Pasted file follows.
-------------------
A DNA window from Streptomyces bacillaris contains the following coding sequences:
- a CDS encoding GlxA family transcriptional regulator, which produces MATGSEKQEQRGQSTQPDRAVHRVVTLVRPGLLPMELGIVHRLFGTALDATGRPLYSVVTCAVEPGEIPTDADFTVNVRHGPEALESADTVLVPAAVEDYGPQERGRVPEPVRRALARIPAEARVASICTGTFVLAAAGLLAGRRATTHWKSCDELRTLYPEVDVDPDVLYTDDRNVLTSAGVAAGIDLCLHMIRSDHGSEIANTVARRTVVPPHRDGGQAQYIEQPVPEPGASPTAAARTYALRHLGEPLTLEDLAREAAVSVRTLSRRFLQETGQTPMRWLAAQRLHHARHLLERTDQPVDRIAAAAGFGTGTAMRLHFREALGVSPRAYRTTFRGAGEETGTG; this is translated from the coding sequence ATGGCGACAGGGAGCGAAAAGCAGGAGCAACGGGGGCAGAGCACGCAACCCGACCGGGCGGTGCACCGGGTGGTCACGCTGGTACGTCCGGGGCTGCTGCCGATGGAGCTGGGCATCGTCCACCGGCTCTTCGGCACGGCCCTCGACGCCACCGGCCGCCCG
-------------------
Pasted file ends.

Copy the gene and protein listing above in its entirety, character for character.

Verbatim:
A DNA window from Streptomyces bacillaris contains the following coding sequences:
- a CDS encoding GlxA family transcriptional regulator, which produces MATGSEKQEQRGQSTQPDRAVHRVVTLVRPGLLPMELGIVHRLFGTALDATGRPLYSVVTCAVEPGEIPTDADFTVNVRHGPEALESADTVLVPAAVEDYGPQERGRVPEPVRRALARIPAEARVASICTGTFVLAAAGLLAGRRATTHWKSCDELRTLYPEVDVDPDVLYTDDRNVLTSAGVAAGIDLCLHMIRSDHGSEIANTVARRTVVPPHRDGGQAQYIEQPVPEPGASPTAAARTYALRHLGEPLTLEDLAREAAVSVRTLSRRFLQETGQTPMRWLAAQRLHHARHLLERTDQPVDRIAAAAGFGTGTAMRLHFREALGVSPRAYRTTFRGAGEETGTG; this is translated from the coding sequence ATGGCGACAGGGAGCGAAAAGCAGGAGCAACGGGGGCAGAGCACGCAACCCGACCGGGCGGTGCACCGGGTGGTCACGCTGGTACGTCCGGGGCTGCTGCCGATGGAGCTGGGCATCGTCCACCGGCTCTTCGGCACGGCCCTCGACGCCACCGGCCGCCCG